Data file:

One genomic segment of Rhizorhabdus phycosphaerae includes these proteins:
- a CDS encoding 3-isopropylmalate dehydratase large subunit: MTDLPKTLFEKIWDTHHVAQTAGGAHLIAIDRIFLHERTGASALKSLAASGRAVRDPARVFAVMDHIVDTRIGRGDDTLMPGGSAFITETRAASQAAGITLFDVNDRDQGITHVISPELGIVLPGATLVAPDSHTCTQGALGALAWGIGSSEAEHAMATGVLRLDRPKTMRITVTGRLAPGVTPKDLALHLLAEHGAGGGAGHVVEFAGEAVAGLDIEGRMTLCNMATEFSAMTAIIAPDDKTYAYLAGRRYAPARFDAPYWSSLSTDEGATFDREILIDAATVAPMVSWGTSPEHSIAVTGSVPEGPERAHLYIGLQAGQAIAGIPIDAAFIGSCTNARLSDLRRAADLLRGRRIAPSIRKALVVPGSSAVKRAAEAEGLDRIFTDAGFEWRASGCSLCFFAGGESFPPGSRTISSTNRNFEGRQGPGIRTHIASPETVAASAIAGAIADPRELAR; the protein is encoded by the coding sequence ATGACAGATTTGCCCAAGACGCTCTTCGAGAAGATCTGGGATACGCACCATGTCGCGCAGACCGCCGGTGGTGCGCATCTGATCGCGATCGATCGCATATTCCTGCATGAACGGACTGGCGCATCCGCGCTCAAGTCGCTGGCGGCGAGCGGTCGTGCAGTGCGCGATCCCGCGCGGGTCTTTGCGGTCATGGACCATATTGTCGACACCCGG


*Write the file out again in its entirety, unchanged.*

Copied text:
One genomic segment of Rhizorhabdus phycosphaerae includes these proteins:
- a CDS encoding 3-isopropylmalate dehydratase large subunit: MTDLPKTLFEKIWDTHHVAQTAGGAHLIAIDRIFLHERTGASALKSLAASGRAVRDPARVFAVMDHIVDTRIGRGDDTLMPGGSAFITETRAASQAAGITLFDVNDRDQGITHVISPELGIVLPGATLVAPDSHTCTQGALGALAWGIGSSEAEHAMATGVLRLDRPKTMRITVTGRLAPGVTPKDLALHLLAEHGAGGGAGHVVEFAGEAVAGLDIEGRMTLCNMATEFSAMTAIIAPDDKTYAYLAGRRYAPARFDAPYWSSLSTDEGATFDREILIDAATVAPMVSWGTSPEHSIAVTGSVPEGPERAHLYIGLQAGQAIAGIPIDAAFIGSCTNARLSDLRRAADLLRGRRIAPSIRKALVVPGSSAVKRAAEAEGLDRIFTDAGFEWRASGCSLCFFAGGESFPPGSRTISSTNRNFEGRQGPGIRTHIASPETVAASAIAGAIADPRELAR; the protein is encoded by the coding sequence ATGACAGATTTGCCCAAGACGCTCTTCGAGAAGATCTGGGATACGCACCATGTCGCGCAGACCGCCGGTGGTGCGCATCTGATCGCGATCGATCGCATATTCCTGCATGAACGGACTGGCGCATCCGCGCTCAAGTCGCTGGCGGCGAGCGGTCGTGCAGTGCGCGATCCCGCGCGGGTCTTTGCGGTCATGGACCATATTGTCGACACCCGG